Cacciatore, Anna Jean. The Village of Freeport, New York The Municipal Government In Its Formative Years, 1892-1897. Uniondale: NY, Hofstra University, 1961.

"Freeport." The Sentinel. April 5, 1894.  Accessed May 26, 2017.

"Freeport." South Side Messenger. February 10, 1911, 8. Accessed May 26, 2017.

"Freeport." South Side Observer. May 18, 1894. Accessed May 26, 2017.

Researched by Regina G. Feeney, May 26, 2017.

Village Seal

The village seal was designed by local artist Louis F. Fleming and adopted in 1928 during the Clinton M. Flint administration. The seal includes the words: "Freeport - Nassau County - New York - The Heart of the Sunrise Trail - Incorporated 1892." Freeport's location on Long Island is indicated by a star. An airplane flies above Long Island, while in the east there is a rising sun. To the left is the Statue of Liberty and to the right is a large ship with sails.

In his book Freeport As It Was, Village Historian Clinton Metz claimed that Freeport's seal was the first Village seal adopted on Long Island.

See Also:

Fleming, Louis F. 

Flint, Clinton M.



"Freeport Seal Symbolizes Growth."  The Nassau Daily Review. August 7, 1955, 12. Accessed February 4, 2018.

Metz, Clinton E. Freeport As It Was. Freeport, NY, 1976.

Researched by Regina G. Feeney, February 3, 2018.

Viking (Fishing Fleet)

Viking fishing fleet was established in Freeport by Carl G. Forsberg in 1936.  Viking II, a 36-foot vessel, was the fleet's first boat (there was no Viking I).  In 1955, Forsberg moved the fleet from Freeport to Montauk. 

Click here for images of the Viking fleet.



Carl G. Forsberg [obituary]. Newsday. July 17, 1972, 31.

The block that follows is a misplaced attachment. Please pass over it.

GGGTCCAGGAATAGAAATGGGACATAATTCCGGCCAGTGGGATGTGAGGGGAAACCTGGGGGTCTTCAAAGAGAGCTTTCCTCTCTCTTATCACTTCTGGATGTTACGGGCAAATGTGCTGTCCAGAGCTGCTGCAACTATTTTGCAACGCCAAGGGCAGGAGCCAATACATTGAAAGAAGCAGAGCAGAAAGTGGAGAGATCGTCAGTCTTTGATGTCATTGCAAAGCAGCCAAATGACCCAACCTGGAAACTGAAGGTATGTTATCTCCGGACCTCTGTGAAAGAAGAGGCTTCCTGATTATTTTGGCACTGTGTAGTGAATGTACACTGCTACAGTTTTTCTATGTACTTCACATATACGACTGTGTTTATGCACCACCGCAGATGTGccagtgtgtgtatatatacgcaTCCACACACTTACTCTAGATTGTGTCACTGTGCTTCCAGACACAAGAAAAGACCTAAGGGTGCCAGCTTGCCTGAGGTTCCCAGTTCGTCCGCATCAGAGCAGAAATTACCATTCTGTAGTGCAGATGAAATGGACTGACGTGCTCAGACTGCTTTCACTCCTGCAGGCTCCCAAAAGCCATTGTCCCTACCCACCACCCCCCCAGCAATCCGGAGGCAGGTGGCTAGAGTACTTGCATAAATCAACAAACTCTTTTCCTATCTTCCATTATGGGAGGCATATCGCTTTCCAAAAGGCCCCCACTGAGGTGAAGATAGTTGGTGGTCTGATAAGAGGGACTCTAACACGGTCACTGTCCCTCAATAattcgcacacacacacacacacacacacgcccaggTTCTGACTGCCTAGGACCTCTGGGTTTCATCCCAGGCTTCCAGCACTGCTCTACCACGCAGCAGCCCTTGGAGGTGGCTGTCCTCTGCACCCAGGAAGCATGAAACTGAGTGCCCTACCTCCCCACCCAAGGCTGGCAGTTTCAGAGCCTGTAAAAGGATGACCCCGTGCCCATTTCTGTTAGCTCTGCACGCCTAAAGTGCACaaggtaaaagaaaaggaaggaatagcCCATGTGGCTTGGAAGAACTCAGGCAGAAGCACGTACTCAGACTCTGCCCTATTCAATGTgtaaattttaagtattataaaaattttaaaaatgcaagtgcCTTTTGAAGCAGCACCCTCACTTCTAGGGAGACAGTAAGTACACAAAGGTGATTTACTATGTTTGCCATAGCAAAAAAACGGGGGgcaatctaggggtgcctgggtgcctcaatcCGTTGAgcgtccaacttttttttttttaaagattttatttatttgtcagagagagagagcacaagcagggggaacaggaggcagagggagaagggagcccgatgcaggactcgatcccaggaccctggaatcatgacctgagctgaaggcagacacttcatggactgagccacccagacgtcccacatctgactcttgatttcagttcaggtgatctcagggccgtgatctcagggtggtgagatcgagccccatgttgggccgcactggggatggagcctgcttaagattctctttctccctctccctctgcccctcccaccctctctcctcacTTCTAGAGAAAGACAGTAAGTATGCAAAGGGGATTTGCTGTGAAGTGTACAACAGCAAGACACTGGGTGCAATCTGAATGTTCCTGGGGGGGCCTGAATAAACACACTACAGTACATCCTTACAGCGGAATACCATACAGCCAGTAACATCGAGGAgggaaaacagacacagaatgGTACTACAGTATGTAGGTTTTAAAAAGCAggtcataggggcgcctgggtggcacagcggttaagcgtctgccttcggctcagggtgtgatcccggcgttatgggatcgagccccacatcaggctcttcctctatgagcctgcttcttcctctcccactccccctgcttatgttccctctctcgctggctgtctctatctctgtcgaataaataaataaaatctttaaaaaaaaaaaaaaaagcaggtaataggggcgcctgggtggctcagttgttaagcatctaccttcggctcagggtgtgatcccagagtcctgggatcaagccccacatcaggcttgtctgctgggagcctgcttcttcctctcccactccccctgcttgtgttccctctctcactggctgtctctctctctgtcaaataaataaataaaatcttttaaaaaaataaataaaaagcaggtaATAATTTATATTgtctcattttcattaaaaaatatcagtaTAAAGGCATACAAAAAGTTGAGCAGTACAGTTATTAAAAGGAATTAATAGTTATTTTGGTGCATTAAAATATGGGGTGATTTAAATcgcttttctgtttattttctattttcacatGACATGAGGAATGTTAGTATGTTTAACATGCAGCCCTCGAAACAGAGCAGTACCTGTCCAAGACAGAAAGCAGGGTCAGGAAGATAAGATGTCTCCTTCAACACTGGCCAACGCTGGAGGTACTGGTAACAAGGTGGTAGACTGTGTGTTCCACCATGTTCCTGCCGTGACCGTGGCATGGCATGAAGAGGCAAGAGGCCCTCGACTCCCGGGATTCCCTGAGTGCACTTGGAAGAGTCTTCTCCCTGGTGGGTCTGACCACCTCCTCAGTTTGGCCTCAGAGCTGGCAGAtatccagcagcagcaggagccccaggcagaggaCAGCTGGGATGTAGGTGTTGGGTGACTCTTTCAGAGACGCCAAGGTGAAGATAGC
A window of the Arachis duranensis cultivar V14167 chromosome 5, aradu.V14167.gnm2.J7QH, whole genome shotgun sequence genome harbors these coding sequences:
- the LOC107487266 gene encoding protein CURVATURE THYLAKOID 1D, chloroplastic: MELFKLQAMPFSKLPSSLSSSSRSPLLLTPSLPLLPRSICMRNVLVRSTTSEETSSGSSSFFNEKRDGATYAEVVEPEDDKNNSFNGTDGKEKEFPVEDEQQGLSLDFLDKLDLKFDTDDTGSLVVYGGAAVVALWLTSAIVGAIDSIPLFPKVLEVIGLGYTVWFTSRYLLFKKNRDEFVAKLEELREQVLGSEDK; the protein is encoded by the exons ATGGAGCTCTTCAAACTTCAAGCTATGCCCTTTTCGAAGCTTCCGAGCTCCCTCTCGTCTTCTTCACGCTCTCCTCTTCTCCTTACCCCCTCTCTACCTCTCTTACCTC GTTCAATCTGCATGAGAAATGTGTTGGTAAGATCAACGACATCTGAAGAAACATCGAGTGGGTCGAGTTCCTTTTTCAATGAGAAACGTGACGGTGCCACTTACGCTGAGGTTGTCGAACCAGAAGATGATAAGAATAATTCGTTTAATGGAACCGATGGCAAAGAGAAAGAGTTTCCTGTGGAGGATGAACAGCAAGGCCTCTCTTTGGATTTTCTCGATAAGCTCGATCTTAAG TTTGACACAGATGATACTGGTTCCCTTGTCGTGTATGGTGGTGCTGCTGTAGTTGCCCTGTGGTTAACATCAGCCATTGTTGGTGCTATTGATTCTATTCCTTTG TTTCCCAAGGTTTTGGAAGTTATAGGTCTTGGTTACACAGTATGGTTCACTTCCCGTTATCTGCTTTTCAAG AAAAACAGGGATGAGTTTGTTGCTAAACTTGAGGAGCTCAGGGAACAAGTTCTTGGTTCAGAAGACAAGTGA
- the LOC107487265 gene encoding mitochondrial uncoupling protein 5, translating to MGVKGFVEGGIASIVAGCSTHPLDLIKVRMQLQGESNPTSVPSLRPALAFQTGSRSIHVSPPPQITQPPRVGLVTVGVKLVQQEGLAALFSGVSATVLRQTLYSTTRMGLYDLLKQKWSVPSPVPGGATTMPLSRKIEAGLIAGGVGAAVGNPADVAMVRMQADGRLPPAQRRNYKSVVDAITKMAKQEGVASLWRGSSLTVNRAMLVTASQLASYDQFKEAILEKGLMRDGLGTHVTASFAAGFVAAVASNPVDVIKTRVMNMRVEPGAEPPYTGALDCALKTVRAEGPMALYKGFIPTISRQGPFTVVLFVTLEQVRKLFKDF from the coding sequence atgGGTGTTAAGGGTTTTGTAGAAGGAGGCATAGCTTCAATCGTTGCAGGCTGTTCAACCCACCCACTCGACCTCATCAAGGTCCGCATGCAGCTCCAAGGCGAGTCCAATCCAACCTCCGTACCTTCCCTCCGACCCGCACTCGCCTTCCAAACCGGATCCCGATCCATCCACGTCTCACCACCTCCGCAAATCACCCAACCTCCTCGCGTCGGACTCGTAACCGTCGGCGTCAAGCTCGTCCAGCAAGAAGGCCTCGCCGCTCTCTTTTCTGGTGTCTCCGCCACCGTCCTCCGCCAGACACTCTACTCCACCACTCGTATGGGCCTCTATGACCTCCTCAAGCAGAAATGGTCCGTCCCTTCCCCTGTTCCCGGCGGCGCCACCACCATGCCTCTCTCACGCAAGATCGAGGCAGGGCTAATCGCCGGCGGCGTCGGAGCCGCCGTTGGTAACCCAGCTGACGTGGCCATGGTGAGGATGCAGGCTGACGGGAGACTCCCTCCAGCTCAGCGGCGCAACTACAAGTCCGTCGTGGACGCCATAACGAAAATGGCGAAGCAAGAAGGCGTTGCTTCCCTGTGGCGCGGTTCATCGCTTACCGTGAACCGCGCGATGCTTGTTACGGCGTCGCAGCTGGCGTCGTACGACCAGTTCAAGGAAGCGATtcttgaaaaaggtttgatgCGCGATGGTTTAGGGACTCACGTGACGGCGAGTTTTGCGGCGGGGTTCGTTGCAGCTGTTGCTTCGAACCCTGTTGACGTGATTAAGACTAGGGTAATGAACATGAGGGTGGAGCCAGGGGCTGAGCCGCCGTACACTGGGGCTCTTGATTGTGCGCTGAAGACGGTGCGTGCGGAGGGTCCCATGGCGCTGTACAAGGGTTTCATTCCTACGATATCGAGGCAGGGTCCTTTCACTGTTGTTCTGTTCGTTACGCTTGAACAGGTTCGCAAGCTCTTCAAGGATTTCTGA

Hanning, Leo P. "In the Open." Newsday. August 23, 1943, 21.

Keating, Frank. "The Forsberg 'Super Boat.'" Newsday. July 31, 1977, D3. 

Viking Fleet, About Our Captains.

Researched by Regina G. Feeney, March 7, 2020.

Viking Grille

The Viking Grille was a diner located at 20 Front Street in the 1950s and 60s.



Vasil, Eddie. "Freeport's Greatest Natural Asset: Fabulous Waterfront." The Leader. July 8, 1965, 1. Accessed September 10, 2018.

Viking Grille [classified advertisement]. Newsday. November 20, 1952, 113.

Researched by Regina G. Feeney, September 10, 2018.

Von Tilzer, Albert

Albert Von Tilzer (1878-1956), born Albert Gummblinsky, was a songwriter, publisher, and performer famous for composing Take Me out to the Ball Game. Von Tilzer lived at 255 Southside Avenue.  He and his brother Harry were charter members of the LIGHTS Club and were both active in the club's shows and benefits.  

Click here for images related to Albert Von Tilzer.



Cullen, Frank. "Albert Von Tilzer." Vaudeville Old and New: An Encyclopedia of Variety Performers in America. New York: Routledge, 2007.

Krieg, Cynthia J. and Regina G. Feeney. Freeport. Charleston, SC: Arcadia Publishing, 2012.

Researched by Regina G. Feeney, April 16, 2018.

Von Tilzer, Harry

Harry Von Tilzer (1872-1946) was born Harry Gummblinsky, was a songwriter, publisher, and performer.  His songs included A Bird in a Gilded Cage and I Want a Girl Just Like the Girl Who Married Dear Old Dad. Von Tilzer lived at 487 South Bayview Avenue.  He and his brother Albert were charter members of the LIGHTS Club and both brothers were active in shows and benefits put on by the LIGHTS Club.  

Click here for images related to Harry Von Tilzer.



Cullen, Frank. "Albert Von Tilzer." Vaudeville Old and New: An Encyclopedia of Variety Performers in America. New York: Routledge, 2007.

"Freeport." The Nassau Post. April 5, 1918, 5. Accessed April 16, 2018.

Krieg, Cynthia J. and Regina G. Feeney. Freeport. Charleston, SC: Arcadia Publishing, 2012.

Researched by Regina G. Feeney, April 16, 2018.